THE number of frontline police officers in North Wales has increased, while financial cutbacks have been made.
The news was contained in a report published by Her Majesty’s Inspectorate of Constabulary, which said North Wales Police was a good force.
North Wales Police and Crime Commissioner Winston Roddick said: “Finding the necessary savings while protecting frontline services has been a difficult balancing act for North Wales Police.”
He added: “The report shows North Wales Police has been able to restrict the reduction in staff numbers, while at the same time increasing the number and proportion of officers at the sharp end.
“In future, we will need to ensure we achieve even greater value for money and there is more work to be done in terms of collaborating more with other forces.”
“North Wales is keeping up the fight against crime with another year of further reductions in the number of offences – with an overall drop of three per cent in the crime rate – and a consequent drop in the number of victims,” added Mr Roddick.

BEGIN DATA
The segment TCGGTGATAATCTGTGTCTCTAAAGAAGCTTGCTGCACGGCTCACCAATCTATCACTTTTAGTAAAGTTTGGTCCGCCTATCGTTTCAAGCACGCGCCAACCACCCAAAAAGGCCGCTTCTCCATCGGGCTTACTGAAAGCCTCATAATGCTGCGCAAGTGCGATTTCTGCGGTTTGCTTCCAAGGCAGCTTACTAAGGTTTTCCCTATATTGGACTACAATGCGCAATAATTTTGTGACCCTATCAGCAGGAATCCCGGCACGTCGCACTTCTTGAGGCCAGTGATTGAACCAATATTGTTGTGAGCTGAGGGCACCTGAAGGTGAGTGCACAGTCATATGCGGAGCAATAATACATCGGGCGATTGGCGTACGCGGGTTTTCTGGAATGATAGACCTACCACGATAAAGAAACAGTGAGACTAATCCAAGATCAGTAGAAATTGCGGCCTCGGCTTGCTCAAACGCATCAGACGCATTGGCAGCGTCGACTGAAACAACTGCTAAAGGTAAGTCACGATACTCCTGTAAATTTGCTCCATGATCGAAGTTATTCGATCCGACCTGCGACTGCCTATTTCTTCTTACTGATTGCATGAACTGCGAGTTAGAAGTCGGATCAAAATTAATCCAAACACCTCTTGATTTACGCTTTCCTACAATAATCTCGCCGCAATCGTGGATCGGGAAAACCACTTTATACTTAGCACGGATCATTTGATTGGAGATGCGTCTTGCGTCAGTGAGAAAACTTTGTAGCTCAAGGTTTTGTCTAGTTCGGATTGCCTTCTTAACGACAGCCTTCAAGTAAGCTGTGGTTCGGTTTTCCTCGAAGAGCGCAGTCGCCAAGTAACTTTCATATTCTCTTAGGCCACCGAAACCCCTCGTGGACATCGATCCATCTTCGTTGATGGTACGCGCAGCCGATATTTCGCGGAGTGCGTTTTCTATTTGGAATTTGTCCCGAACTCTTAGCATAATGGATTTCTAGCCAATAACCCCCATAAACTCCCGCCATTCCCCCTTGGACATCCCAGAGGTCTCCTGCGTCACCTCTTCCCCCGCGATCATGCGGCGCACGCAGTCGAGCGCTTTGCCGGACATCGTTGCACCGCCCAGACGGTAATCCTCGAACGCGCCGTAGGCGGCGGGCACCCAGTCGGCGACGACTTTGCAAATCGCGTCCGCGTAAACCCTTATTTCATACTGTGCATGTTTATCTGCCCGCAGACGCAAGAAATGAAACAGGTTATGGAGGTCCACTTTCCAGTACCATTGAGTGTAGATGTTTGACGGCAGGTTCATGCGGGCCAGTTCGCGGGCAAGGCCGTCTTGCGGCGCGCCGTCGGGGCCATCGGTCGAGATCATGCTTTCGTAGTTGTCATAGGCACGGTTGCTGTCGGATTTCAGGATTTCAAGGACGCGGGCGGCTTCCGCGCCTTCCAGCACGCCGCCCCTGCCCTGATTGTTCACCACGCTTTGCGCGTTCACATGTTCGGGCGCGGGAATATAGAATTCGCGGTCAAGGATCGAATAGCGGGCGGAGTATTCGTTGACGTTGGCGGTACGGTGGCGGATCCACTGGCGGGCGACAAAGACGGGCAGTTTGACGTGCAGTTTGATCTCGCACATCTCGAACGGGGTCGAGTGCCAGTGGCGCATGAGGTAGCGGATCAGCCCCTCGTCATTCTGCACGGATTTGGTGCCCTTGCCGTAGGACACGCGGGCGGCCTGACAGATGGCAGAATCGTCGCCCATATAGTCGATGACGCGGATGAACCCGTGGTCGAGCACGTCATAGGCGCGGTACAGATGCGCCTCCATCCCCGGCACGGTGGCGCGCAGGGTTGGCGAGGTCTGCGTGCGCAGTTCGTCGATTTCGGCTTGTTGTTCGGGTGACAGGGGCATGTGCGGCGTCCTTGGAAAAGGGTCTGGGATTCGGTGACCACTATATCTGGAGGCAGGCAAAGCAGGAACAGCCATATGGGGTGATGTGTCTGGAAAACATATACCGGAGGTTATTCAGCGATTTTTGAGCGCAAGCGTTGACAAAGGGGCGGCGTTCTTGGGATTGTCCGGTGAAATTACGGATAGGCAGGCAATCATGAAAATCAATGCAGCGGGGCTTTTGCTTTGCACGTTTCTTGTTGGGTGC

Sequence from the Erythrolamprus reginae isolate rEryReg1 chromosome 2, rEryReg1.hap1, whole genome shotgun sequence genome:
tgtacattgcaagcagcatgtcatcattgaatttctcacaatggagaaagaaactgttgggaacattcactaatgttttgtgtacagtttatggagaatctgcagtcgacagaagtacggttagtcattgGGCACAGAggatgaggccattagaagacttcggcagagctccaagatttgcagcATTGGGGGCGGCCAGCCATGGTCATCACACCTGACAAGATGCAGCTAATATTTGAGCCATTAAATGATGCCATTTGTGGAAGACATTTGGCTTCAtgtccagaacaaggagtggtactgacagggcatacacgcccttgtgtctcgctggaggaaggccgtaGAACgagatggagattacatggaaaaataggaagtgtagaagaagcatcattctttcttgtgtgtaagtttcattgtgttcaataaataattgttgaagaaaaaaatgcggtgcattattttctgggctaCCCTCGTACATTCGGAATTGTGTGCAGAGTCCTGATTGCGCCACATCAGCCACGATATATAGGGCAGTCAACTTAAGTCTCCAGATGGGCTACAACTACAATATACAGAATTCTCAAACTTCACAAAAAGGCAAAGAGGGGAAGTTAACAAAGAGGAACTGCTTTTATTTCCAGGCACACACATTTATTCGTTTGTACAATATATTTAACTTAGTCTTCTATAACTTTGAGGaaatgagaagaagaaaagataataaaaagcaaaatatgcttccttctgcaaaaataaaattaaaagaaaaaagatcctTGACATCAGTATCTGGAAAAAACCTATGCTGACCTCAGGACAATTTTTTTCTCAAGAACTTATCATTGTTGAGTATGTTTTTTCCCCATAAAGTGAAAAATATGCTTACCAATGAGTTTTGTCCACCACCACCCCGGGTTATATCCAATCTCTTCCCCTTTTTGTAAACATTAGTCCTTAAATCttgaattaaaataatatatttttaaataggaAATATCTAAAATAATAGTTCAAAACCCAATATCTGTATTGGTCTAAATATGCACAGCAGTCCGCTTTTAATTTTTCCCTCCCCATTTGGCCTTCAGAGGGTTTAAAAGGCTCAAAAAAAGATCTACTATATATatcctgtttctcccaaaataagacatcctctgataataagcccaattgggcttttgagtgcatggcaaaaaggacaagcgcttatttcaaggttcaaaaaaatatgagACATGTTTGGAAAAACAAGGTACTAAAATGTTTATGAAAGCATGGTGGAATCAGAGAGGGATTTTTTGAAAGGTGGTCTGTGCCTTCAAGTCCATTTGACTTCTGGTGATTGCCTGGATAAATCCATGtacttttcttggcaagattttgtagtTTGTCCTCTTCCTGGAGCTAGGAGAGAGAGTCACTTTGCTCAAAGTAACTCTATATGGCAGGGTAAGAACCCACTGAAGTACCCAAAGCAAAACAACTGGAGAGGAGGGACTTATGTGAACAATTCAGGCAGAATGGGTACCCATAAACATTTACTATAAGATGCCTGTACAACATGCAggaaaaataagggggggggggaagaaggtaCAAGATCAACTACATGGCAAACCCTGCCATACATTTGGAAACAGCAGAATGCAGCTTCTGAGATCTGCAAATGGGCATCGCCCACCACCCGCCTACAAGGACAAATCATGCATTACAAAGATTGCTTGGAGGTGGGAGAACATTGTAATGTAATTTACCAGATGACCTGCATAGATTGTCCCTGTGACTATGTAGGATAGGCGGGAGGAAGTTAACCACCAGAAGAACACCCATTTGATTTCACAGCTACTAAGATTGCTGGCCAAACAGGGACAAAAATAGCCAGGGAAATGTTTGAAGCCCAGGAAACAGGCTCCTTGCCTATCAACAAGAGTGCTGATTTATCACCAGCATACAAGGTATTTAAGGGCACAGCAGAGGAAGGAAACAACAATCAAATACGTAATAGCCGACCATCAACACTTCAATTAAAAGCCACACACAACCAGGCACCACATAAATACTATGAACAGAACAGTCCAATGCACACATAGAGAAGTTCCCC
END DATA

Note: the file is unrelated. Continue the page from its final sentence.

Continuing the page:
“The region continues to be one of the safest places in the UK to live, work and visit but there is certainly much work to be done.
“I will continue to work towards improving people’s security at home and their perception of security at home and towards reducing victim-based crime.
“It is important people living, working and visiting North Wales feel safe in public places at all times of the day and at night.”
While welcoming the findings of the HMIC, North Wales Police Chief Constable Mark Polin has sounded a note of caution as the force faces further budget reductions.
Mr Polin said: “It is far from easy to lever out this degree of savings and yet maintain or improve performance.
“The fact we have been able to do so thus far is testament to the hard work and sheer determination of all those who work for the organisation.
“Nevertheless this is set to be tested to the limit as we have been told to expect to find yet further savings of £17.9 million in the next three years, a further reduction of 12 per cent, and yet more after that.”
He said this will call for an examination of how services are prioritised and to consider alternative ways to manage public expectations and demand.
“We simply will not be able to service the level of public expectation that exists now,” he added.